Before the formation of global civilisation, modern-day Indonesia was given different names by different nations. But even with all the variations, the main attribute noted by them all was the innumerable islands.
The Chinese called this area Nan-hai, that means the Islands of the South Sea. The Indians chose Dwipantara, or the Islands of Beyond, while the Arabs settled on Jaza’ir al-Jawi, or the Java Islands. All these names established the region as a massive, faraway archipelago.
Europeans, on the other hand, regarded the exotic far-flung land from Persia to China as one entity that they called ‘Indies’, or sometimes ‘East Indies’ to distinguish the area from the newly-discovered Americas around the 16th-century. However, as studies progressed about the indigenous culture and ethnicities in those lands, the need for distinctions was soon realised. Ethnologists and scholars began to draw classifications based mainly on the people’s profiles.
The quest to name this massive faraway archipelago had been more of a rigourous scientific effort than of arbitrary sentimentality. But like a newborn child, the efforts were first made by other nations established before itself. For decades, different European scholars had put forth different names in their papers, most of which revolved around the notions of “Indies” and “islands” in different languages or wordings.
So between Douwes Dekker’s “Insulinde” and the much more literal “Indian Archipelago” as used by some, for a while there wasn’t really any consensus as to how the tropical paradise was to be known.
After going back and forth with different names, it is believed to be George Samuel Windsor Earl, a British ethnologist, who first coined the term ‘Indunesia’ and introduced it into scientific discourse in 1850. ‘Indus’ was derived from the ‘Indies’ while ‘nesia’ is Greek for ‘islands’ (nesos). Later, James Richardson Logan, a Scottish scholar, substituted the ‘u’ in ‘Indonesia’ with ‘o’.
Since then, the name was adopted by more scholars and became more and more common, although the land itself was divided within different monarchies and ethnicities and was not united by a common vision or identity.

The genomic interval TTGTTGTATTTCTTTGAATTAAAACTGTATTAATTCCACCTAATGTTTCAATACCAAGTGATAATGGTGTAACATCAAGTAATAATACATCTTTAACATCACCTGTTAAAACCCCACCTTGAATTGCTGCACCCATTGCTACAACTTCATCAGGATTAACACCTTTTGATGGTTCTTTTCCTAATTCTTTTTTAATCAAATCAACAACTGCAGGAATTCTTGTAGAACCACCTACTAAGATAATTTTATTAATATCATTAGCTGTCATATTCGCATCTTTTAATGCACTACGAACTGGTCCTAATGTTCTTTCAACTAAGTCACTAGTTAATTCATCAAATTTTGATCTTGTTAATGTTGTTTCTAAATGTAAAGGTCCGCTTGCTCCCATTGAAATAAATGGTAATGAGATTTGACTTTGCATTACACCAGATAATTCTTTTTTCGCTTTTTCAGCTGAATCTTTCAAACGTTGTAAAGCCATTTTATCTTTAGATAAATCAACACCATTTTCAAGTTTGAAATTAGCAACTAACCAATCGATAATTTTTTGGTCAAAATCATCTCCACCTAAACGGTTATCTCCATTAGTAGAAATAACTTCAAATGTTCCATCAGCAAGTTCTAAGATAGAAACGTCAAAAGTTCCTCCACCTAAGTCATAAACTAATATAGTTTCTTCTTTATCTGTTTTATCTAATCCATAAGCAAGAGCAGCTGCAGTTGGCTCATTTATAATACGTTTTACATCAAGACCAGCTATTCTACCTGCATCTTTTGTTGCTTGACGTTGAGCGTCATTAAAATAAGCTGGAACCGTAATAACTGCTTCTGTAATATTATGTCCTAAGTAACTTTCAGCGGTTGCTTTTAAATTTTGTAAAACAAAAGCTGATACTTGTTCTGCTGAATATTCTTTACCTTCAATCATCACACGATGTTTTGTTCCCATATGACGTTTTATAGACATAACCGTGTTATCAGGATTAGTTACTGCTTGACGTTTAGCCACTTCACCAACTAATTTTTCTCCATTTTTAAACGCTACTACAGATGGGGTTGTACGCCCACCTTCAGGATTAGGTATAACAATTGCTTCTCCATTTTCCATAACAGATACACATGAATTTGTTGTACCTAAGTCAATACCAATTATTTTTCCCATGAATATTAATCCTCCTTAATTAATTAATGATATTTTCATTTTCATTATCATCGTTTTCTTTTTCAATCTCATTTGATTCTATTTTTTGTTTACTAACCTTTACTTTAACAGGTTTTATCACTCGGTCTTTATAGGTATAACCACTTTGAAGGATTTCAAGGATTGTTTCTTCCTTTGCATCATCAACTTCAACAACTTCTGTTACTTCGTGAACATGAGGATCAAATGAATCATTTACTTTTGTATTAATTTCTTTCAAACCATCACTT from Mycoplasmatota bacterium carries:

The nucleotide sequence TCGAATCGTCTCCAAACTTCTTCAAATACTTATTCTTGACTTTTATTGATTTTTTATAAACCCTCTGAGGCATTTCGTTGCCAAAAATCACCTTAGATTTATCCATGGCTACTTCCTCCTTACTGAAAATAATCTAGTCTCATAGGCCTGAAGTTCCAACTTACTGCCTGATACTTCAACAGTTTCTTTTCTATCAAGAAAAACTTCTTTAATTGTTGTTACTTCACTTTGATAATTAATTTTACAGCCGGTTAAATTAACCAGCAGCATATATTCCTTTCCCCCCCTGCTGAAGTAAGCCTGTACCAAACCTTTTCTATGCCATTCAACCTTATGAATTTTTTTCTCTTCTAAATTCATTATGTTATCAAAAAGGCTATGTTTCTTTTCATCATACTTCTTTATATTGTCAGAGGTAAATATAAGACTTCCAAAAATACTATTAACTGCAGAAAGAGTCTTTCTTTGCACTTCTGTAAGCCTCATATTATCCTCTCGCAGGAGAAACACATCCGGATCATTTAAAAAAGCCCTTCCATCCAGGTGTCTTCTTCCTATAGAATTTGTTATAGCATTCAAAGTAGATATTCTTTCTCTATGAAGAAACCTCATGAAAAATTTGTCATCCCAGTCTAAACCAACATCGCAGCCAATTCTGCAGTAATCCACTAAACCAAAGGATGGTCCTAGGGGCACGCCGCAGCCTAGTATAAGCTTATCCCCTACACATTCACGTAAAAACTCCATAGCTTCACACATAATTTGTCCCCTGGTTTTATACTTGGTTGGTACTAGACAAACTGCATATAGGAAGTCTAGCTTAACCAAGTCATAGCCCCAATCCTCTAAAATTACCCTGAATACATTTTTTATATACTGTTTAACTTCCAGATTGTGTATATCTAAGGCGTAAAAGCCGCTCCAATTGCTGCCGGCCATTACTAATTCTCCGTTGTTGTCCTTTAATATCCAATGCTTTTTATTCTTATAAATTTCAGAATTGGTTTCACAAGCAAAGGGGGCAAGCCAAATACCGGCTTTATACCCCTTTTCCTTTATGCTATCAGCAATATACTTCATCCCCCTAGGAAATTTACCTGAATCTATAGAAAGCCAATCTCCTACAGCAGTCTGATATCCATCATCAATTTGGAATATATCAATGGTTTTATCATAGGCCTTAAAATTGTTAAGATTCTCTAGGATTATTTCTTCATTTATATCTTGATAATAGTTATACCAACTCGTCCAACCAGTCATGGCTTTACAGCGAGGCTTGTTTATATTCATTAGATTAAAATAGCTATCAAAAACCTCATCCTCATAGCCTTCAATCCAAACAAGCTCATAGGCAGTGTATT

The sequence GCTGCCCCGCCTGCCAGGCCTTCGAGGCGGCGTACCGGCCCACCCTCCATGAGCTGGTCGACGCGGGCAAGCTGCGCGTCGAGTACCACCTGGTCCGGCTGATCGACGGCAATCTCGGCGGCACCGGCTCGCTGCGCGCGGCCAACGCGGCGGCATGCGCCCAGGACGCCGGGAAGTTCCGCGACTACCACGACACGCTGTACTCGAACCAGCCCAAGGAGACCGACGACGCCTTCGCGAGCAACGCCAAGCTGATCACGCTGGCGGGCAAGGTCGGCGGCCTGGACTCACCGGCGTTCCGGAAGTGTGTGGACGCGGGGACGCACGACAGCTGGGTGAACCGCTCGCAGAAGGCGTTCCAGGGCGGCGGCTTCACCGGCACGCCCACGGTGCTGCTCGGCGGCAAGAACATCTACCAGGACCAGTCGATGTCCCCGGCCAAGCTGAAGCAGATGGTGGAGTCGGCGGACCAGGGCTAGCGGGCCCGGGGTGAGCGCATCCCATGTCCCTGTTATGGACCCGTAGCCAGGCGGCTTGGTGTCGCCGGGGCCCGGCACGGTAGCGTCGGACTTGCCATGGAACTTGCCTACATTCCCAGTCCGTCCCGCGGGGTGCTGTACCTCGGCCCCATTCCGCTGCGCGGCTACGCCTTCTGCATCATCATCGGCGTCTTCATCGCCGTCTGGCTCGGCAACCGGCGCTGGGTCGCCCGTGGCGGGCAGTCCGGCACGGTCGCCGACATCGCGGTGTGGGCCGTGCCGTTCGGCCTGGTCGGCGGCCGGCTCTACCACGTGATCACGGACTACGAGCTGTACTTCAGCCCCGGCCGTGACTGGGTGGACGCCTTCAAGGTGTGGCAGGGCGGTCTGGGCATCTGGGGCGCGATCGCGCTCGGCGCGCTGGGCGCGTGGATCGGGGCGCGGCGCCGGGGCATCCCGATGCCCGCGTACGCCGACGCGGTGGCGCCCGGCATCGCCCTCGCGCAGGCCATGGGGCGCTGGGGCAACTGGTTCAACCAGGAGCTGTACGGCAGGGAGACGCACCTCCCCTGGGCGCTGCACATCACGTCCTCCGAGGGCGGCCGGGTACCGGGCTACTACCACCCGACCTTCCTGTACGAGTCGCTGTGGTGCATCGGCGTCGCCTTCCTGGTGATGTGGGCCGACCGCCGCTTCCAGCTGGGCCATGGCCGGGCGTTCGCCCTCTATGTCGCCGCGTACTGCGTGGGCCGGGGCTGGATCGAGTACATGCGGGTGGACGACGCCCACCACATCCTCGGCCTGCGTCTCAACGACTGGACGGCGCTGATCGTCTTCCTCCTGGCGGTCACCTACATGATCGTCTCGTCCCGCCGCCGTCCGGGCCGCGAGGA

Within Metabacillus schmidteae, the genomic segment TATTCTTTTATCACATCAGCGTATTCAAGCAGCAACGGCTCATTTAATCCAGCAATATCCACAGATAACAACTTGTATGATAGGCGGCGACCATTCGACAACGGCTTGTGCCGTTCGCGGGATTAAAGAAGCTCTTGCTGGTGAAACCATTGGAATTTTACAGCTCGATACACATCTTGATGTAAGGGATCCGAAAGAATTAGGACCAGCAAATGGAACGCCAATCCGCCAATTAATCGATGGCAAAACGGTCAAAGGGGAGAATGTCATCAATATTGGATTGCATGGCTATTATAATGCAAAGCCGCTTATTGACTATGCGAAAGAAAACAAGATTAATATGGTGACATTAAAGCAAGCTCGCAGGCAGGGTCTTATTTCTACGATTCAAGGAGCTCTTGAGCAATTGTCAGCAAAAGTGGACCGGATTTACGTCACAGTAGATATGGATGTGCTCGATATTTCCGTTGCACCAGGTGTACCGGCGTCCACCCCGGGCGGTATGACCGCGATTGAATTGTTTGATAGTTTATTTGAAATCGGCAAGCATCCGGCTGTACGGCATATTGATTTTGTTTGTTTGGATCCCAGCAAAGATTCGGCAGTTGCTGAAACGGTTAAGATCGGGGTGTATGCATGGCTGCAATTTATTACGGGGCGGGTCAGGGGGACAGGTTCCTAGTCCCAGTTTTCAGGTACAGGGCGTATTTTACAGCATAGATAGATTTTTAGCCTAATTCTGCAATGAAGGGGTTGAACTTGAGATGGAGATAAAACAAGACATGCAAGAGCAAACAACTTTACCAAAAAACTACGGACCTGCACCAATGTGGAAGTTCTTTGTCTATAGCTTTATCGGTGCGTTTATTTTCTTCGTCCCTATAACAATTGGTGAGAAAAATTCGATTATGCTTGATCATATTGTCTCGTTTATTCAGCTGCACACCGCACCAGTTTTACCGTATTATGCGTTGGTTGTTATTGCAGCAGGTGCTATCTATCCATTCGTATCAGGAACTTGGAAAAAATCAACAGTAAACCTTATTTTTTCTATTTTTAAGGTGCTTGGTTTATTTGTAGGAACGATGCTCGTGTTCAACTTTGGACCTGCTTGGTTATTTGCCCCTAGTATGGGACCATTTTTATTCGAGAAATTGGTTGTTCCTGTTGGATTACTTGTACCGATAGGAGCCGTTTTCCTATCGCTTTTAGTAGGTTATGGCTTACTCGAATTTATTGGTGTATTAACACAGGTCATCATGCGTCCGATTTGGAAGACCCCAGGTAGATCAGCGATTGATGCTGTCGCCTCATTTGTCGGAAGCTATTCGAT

Despite the flourishing scientific discourse on Indonesia, during the colonial era, the Dutch insisted on “Dutch East Indies” as the name of its equatorial spice-rich territory in the east. But during early independence movements around the 1920s, Indonesian scholars, most of whom had acquired their education overseas, advocated embracing the name ‘Indonesia’ to replace the Dutch-imposed label for their homeland.
It’s important to remember that before this, before the foreign traders and explorers set foot and later set camp on the archipelago, the region that now constitutes Indonesia was home to hundreds of native ethnic groups with their own societal systems and authorities. A single name to define the whole area was nonexistent and unnecessary, and the concept of unifying all the groups was unthinkable.
But from then on, the name had become an identity for the previously detached nation, segregated by the hundreds of different ethnicities and localities. Youths from different islands and towns began to declare themselves warriors for the independence of this ‘Indonesia’, a conceptual domain with only one thing in common: Dutch colonialisation.
Regional organisation merged into one for ‘Indonesia’ and the discourse was widely changed within locals themselves. And when independence was gained from the Netherlands in 1945, all those regions, despite their cultural and ethnic differences, plied allegiances to a common identity by the name of Indonesia.